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An Introduction to Thermal Physics | 1st Edition | ISBN: 9780201380279 | Authors: Daniel V. Schroeder ISBN: 9780201380279 40

Solution for problem 25P Chapter 7

An Introduction to Thermal Physics | 1st Edition

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An Introduction to Thermal Physics | 1st Edition | ISBN: 9780201380279 | Authors: Daniel V. Schroeder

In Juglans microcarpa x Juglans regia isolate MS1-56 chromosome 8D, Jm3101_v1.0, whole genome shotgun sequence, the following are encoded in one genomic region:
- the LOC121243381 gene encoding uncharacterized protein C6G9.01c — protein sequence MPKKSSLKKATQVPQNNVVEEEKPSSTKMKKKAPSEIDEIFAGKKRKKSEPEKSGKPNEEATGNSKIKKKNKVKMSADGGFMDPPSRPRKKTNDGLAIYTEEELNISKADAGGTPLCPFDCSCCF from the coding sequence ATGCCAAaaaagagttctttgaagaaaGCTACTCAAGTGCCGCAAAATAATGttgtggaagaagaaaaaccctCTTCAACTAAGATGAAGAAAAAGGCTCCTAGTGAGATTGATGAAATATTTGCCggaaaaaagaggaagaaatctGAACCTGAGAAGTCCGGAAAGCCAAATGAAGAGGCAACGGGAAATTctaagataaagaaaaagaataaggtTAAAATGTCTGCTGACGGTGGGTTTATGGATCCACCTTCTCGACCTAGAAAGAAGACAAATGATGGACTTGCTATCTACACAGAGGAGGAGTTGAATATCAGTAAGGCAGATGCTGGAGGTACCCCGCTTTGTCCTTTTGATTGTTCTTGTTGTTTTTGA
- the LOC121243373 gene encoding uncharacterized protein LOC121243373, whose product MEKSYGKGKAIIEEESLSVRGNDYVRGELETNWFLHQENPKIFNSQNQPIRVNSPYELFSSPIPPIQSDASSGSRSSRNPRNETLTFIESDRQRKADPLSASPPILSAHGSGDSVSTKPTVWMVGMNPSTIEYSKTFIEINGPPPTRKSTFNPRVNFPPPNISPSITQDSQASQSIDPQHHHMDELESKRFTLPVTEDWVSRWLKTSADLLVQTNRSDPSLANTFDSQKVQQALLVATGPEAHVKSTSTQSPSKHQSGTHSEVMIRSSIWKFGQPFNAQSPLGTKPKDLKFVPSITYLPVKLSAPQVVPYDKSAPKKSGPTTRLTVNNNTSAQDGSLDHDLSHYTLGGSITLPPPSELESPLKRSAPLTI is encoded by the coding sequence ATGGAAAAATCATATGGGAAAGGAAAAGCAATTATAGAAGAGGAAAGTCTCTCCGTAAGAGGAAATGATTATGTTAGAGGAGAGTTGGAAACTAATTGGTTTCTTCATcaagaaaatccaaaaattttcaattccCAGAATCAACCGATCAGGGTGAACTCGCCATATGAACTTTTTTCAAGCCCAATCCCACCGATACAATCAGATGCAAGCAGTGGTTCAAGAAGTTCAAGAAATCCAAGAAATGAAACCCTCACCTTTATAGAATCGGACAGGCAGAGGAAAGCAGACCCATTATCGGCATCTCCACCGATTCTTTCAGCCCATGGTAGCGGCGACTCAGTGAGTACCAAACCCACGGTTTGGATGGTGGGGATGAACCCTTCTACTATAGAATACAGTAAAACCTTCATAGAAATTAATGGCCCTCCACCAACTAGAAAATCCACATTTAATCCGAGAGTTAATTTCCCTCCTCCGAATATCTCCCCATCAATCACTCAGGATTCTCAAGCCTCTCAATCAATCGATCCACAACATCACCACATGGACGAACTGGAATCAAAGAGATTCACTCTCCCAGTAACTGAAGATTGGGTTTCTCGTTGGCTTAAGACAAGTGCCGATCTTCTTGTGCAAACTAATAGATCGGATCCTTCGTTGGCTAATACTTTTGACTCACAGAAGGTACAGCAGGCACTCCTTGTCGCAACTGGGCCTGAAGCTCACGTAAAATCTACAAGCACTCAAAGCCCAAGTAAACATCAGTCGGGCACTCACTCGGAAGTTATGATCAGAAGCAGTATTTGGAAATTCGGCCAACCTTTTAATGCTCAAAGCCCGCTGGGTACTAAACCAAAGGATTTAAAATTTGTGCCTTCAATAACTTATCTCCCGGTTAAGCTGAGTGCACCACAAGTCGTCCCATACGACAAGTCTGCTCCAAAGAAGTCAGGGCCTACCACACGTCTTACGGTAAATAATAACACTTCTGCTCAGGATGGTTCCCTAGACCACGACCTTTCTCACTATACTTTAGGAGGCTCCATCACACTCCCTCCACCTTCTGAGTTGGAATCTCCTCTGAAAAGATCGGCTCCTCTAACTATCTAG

An Introduction to Thermal Physics | 1st Edition

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Problem 25P

Problem 25P

Use the results of this section to estimate the contribution of conduction electrons to the heat capacity of one mole of copper at room temper­ature. How does this contribution compare to that of lattice vibrations, assuming that these are not frozen out? (The electronic contribution has been measured at low temperatures, and turns out to be about 40% more than predicted by the free electron model used here.)

Step-by-Step Solution: